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Top Story Lending Related

06/03/2020

Bureau settles with short-term lenders in UDAP case

The Consumer Financial Protection Bureau has announced a settlement with Main Street Personal Finance, Inc. and its subsidiaries—ACAC, Inc., which conducts business under the name Approved Cash Advance, and Quik Lend, Inc.—(collectively, Approved Cash). The companies, which are based in Cleveland, Tennessee, offer payday and auto-title loans and own and operate about 156 stores in eight different states: Alabama, Louisiana, Michigan, Mississippi, Oklahoma, South Carolina, Tennessee, and Virginia.

The Bureau found that Approved Cash provided deceptive finance charge disclosures in violation of the Consumer Financial Protection Act (CFPA) and the Truth in Lending Act (TILA), violated the CFPA and TILA by failing to refund overpayments on its loans, and violated the CFPA by engaging in unfair debt collection practices. The consent order prohibits Approved Cash from engaging in this unlawful conduct in the future and requires it to pay consumer redress and a civil money penalty.

For additional information, see "Short-term lenders in UDAAP settlement with CFPB," in BankersOnline's Penalties pages.

06/02/2020

Brooks warning on impact of COVID-19 lockdowns on banking

In letters to the National League of Cities, the U.S. Conference of Mayors, and the National Association of Governors, the Acting Comptroller of the Currency Brian Brooks urged mayors and governors to consider the adverse impact of a long-term regional economic shutdown on the nation's banks when making their decisions. He stated, “Certain aspects of these local orders potentially threaten the stability and orderly functioning of the financial system the OCC is charged by law to protect."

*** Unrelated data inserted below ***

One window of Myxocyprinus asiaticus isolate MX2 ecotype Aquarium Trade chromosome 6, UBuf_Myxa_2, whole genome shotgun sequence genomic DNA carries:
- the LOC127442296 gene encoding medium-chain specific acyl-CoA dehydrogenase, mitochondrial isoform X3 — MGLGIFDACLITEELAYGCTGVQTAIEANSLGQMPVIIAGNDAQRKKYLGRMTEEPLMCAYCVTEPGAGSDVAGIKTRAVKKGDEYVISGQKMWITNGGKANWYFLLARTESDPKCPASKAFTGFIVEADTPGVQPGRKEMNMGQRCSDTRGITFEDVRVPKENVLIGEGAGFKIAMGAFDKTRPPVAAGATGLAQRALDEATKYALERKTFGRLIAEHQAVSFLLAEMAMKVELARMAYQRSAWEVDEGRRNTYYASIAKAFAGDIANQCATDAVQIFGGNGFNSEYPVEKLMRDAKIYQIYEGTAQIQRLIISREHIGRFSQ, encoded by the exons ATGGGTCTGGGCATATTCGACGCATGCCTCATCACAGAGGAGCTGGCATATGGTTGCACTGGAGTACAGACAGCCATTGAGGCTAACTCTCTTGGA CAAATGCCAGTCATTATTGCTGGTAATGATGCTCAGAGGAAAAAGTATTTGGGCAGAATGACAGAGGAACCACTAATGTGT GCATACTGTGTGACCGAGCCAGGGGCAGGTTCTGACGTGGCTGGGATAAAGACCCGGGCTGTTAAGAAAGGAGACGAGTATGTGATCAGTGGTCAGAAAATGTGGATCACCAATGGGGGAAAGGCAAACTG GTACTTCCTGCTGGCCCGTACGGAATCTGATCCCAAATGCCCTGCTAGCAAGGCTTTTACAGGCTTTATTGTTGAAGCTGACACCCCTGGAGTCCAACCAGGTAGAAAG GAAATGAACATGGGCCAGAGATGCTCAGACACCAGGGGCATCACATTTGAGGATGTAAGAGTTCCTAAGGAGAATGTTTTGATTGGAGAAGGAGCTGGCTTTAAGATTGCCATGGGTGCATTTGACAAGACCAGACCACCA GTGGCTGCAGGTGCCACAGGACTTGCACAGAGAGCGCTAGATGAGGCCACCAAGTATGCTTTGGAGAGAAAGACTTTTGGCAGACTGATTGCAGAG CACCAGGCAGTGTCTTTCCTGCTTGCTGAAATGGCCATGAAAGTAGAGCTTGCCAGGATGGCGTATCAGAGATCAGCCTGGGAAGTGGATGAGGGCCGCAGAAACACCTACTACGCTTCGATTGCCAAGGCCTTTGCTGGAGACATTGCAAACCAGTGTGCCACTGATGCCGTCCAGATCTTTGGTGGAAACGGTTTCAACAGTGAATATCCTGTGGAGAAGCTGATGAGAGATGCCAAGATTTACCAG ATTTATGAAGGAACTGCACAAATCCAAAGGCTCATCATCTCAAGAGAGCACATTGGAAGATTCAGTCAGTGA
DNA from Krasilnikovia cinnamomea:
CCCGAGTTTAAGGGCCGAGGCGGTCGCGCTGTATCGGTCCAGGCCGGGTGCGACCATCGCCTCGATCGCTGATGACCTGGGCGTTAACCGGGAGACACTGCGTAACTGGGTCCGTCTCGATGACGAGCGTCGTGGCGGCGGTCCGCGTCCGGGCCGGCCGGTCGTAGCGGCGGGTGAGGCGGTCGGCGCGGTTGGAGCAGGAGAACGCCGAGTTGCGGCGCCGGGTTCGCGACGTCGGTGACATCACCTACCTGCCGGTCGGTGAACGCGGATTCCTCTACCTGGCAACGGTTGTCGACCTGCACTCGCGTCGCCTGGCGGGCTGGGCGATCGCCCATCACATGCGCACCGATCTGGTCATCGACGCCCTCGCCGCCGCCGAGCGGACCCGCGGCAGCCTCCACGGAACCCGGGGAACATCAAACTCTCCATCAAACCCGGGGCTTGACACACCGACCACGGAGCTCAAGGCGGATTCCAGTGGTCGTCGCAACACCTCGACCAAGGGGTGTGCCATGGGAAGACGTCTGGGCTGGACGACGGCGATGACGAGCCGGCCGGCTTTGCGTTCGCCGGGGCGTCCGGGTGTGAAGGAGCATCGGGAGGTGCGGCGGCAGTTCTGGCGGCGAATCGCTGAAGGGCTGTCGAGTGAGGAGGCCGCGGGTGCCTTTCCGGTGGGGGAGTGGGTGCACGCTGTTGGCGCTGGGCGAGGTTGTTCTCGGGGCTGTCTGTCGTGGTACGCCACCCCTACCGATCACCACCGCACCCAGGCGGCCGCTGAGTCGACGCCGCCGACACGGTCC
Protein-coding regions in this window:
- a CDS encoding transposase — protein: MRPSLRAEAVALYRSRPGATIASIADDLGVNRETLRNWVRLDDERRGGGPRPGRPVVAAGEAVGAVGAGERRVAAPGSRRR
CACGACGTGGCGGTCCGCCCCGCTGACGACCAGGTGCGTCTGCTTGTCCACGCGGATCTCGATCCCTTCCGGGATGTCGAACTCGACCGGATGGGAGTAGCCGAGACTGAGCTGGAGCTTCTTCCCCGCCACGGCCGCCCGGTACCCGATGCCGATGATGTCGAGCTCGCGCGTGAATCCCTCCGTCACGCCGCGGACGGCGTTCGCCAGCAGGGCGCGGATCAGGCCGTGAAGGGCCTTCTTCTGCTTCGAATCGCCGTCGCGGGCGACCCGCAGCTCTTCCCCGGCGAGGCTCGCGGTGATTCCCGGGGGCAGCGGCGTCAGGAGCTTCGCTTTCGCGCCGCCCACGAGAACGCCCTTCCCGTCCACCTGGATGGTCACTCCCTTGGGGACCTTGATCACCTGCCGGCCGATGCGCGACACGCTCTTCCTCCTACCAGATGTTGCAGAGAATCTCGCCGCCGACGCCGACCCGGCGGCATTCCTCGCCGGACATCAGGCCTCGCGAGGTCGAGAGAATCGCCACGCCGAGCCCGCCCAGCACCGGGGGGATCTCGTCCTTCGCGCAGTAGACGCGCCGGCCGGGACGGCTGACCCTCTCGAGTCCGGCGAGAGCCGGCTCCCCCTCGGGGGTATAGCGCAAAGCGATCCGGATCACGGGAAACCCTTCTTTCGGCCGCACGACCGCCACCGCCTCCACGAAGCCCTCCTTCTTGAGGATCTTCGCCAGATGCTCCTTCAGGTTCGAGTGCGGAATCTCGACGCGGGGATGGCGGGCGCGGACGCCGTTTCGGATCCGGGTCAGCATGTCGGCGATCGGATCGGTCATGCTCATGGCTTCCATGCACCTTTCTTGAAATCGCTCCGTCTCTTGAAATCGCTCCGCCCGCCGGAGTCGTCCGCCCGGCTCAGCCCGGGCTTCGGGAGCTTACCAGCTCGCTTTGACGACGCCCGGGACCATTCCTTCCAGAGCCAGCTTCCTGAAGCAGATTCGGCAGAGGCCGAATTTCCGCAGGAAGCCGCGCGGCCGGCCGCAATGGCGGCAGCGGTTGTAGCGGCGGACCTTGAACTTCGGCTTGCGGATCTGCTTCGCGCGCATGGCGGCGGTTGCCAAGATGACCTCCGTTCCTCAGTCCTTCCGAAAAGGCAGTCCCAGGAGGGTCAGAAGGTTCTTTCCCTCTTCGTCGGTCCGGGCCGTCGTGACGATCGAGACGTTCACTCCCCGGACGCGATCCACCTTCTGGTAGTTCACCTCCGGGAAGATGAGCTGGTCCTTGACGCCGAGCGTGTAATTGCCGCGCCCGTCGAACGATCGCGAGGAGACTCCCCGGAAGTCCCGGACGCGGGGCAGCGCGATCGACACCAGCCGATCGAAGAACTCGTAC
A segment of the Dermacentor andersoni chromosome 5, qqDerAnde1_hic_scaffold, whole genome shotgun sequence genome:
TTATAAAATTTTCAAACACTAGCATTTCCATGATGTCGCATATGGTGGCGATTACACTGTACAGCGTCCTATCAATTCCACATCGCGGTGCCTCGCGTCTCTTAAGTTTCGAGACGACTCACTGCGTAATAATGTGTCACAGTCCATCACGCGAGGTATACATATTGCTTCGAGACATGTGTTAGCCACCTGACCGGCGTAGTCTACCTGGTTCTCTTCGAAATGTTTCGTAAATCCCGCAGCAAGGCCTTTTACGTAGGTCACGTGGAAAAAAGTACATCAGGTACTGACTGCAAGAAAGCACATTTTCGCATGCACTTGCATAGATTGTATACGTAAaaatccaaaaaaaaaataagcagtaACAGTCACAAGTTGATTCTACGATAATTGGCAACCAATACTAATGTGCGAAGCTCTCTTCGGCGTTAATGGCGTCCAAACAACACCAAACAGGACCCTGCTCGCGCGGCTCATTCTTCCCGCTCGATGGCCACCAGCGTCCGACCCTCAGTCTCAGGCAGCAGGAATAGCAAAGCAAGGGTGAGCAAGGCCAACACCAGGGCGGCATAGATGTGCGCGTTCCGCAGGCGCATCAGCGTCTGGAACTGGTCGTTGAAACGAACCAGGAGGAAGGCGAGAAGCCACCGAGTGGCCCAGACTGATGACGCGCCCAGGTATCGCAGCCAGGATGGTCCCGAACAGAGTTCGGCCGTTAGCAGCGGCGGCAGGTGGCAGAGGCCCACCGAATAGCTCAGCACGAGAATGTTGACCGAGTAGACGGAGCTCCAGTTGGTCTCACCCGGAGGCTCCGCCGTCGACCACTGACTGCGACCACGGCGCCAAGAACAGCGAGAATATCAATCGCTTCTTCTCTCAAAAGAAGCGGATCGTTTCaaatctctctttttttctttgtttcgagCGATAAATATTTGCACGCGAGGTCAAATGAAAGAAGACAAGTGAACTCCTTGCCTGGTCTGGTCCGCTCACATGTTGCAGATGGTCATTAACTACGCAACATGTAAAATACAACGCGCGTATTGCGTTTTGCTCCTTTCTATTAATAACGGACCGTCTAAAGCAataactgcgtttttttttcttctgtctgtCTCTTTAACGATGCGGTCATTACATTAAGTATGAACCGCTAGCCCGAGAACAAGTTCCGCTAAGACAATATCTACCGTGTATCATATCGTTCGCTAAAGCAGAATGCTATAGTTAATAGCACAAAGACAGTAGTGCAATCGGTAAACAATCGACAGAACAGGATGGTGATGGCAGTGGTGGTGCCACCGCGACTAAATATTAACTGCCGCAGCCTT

The letter raises awareness among state and municipal officials of certain risks closely associated with "essentially indefinite" business closures in certain cities and states. Requiring businesses to remain closed decreases businesses' ability to service their debt, thus increasing default risk in the banking system. Lengthy business closures also reduce the value of collateral securing commercial real estate because of increases in burglaries and vandalism of vacant strip malls, storefronts, and the like; in those cities considering cutting off electric, water, and other utilities to businesses that choose to remain open notwithstanding lockdown orders, the degradation of the physical loan collateral exposes banks to more severe losses.

06/02/2020

Non performing loan sales report released

The Federal Housing Finance Agency (FHFA) has released its latest report on the sale of non-performing loans (NPLs) by Fannie Mae and Freddie Mac (the Enterprises) ,which includes information about NPLs sold through December 31, 2019, and reflects borrower outcomes on sales of 126,757 NPLs sold with a total unpaid principal balance (UPB) of $23.8 billion.

  • NPL sales highlights:
    • NPLs sold had an average delinquency of 2.9 years and an average loan-to-value ratio of 91 percent.
    • The average delinquency for pools sold ranged from 1.4 years to 6.2 years.